Laurie - December 8, 2019 3:39 pm
I wait every morning to get up and read your posts. They are so touching, human, sweet and funny, exactly what this world needs more of! Thanks you and keep ’em coming!!
Garnet Faulkner - December 8, 2019 3:40 pm
I sure do miss my Daddy.
Jubilate - December 8, 2019 3:55 pm
This is love. Thank you, Sean.
Dawn Bratcher - December 8, 2019 4:08 pm
May the Lord bless her and her father with more lucid moments! And, please give her divine strength as she continues in her loving care. ❤
Edna Barron - December 8, 2019 4:39 pm
May Teresa and her dad be blessed. She is definitely an angel. You have a wonderful day, hugs, Edna B.
Linda Moon - December 8, 2019 4:48 pm
Yes indeed, you wrote quite a story, as you always do. I often ask my oldest grandson those same words the old man said to Teresa: “What would I do without you?” Alzheimer’s took away two of my heroes: Aunt Polly and My Mother. No story that reminds me of daddys and grandsons and mothers and aunts could possibly be too corny, especially with the Grand Canyon happy days thrown in!!
Shelton A. - December 8, 2019 4:49 pm
My mom had dementia and, eventually, it killed her. Teresa is lucky and very blessed…there were no days like that for me. God bless and watch over all caregivers. They work so hard with little help usually.
Mary Lou - December 8, 2019 5:15 pm
Please, please,please, just shoot me
Jeanne Butler - December 8, 2019 5:34 pm
OMG so sad. Alzheimer’s is the worst. I pray every day I dont end up like that. God bless all who have it and their caregivers. Love you Sean.
Stephanie Godke - December 8, 2019 7:57 pm
I just lost an Aunt to Louis Body Dementia and you pray for days like that.
Jenny Young - December 8, 2019 8:15 pm
Oh the aches & joy of loving someone…..& being loved by someone.
Pete marovich - December 8, 2019 9:11 pm
My mother went thru Alzheimer’s. I pray for cure so family’s will not have to go thru this ordeal.
Sheila - December 8, 2019 10:05 pm
Thanks for sharing Sean. It hits close to home with me. My mom has Alzheimer’s and I am her caregiver. Today is a bad day! Your story reminds me that tomorrow could be a good day so hang in there. Thank you! Your writing is valued more than you can imagine. Never stop please. Your friend, Sheila
Ann Marie Bouchet - December 8, 2019 10:15 pm
Another incredible column, that makes me cry. You are awesome, Sean.
Bkr - December 8, 2019 11:35 pm
Every day. Good-no,GREAT column. This one made to full out cry as my dad passed away in 2016 “failure to thrive”. Aka dementia after my mother died. He was my hero. Thank you for using your talents. You really are something else. And by that I mean Really good.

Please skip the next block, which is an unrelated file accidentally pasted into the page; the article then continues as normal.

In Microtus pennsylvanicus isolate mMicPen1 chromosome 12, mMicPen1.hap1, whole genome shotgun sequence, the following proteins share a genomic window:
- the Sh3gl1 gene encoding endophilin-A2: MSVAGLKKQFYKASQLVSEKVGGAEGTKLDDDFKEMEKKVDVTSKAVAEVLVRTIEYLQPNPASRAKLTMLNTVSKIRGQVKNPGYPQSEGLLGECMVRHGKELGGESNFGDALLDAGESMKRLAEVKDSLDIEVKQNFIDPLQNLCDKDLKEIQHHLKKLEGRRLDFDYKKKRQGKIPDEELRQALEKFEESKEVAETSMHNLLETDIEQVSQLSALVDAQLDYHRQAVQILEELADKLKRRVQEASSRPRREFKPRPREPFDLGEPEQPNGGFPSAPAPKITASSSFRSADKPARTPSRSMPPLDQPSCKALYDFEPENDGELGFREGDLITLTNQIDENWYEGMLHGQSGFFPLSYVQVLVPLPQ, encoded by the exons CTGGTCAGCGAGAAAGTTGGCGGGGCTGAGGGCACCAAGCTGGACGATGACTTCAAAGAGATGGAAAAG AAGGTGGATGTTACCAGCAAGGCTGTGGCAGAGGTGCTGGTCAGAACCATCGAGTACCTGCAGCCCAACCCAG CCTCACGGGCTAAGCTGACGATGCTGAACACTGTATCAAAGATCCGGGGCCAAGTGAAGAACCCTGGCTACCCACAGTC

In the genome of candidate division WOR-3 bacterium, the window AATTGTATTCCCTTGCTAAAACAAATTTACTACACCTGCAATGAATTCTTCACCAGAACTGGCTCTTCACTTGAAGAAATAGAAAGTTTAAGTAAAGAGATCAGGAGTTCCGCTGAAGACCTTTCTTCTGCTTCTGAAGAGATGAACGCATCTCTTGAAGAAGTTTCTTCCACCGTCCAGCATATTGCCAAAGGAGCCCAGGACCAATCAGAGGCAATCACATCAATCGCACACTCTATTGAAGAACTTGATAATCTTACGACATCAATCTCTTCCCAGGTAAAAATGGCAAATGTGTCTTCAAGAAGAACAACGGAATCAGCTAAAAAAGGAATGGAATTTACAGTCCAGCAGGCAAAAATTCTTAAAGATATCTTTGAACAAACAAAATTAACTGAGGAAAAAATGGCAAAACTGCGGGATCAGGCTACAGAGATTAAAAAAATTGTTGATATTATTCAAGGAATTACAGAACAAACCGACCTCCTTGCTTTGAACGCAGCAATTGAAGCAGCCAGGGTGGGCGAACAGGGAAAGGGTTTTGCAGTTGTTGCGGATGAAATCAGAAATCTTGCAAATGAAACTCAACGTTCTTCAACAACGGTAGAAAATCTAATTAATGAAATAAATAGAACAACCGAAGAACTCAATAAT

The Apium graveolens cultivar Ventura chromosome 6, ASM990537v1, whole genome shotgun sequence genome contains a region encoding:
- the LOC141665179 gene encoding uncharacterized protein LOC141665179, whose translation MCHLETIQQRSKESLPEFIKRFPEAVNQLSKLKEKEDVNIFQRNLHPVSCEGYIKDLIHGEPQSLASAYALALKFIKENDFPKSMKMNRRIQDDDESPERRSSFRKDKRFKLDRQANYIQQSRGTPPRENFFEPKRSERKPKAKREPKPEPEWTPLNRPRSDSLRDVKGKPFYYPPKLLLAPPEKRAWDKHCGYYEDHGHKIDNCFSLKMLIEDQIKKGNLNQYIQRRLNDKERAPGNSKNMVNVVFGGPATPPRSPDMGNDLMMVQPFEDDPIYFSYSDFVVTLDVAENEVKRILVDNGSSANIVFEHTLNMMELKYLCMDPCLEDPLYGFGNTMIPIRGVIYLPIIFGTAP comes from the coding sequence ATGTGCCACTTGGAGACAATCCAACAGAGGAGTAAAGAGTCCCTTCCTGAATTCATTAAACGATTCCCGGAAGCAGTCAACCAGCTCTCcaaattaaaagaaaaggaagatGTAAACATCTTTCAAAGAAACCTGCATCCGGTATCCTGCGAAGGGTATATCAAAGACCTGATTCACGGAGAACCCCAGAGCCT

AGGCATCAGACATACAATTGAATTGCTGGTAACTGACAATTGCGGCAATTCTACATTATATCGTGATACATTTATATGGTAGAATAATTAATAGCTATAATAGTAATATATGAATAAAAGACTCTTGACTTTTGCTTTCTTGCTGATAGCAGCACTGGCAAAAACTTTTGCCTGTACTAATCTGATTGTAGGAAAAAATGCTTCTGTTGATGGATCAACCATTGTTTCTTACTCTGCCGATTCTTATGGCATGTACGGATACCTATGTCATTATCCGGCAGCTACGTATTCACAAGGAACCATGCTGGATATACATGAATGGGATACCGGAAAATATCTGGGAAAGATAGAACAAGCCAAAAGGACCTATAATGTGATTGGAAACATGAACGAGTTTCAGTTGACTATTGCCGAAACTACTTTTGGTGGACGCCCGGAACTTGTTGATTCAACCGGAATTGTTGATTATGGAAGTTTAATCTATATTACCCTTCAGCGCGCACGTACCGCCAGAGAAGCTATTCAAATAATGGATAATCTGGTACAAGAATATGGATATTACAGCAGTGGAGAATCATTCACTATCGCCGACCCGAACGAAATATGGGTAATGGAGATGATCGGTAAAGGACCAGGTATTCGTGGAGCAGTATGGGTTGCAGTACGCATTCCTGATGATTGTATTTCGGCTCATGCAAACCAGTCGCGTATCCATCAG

Charlie Key - December 9, 2019 12:11 am
You nailed it.
Kathy - December 9, 2019 1:32 am
Awww, brought tears to my eyes, Sean. ❤️
Joni - December 9, 2019 2:25 am
Great column as usual
Dru Brown - December 9, 2019 2:54 am
You are a blessing.
Jan Bruck - December 9, 2019 7:06 am
My how that touched my heart, Sean! My sweet husband turned into a belligerent man when he suffered with both Alzheimer’s and Parkinson’s until he died three years ago. I was afraid the last few years would haunt me for long after he died. However, the week before he died my two daughters came to visit him. When we surrounded his bed I started singing the many hymns I knew he had loved throughout our life together, and our two daughters harmonized with me, one alto, the other tenor. He used to have an amazing bass voice that he used in our church for years, and I hadn’t heard him sing since he had been sick. He was in a lot of pain that day, but he turned to us and started “groaning” in tune to the songs we were singing. That went on for 45 minutes to an hour. It was a blessing God gave us when he was on his deathbed that I never would have expected based on his AD behavior. Every story is different. I am sure that Teresa will cherish those words from her father as I cherish my husband’s “groaning” the songs.
wayne raines - December 9, 2019 6:20 pm
BOY, THAT’S A GOOD ONE.
lfry1220 - December 10, 2019 1:54 am
Sean Dietrich — you are the BEST! You are special.
Naomi Smith - December 21, 2019 1:03 pm
After caring for 2 elderly parents and now in the heat of caring for my husband’s mother, that one evokes a lot of memories, good, bad, and precious. It is a pretty thankless job, but occasionally a thought comes through that is the best ‘thank you’, a person could have!
Thank You, Sean, for reminding me what a thank you looks like. Have a Blessed Christmas Season!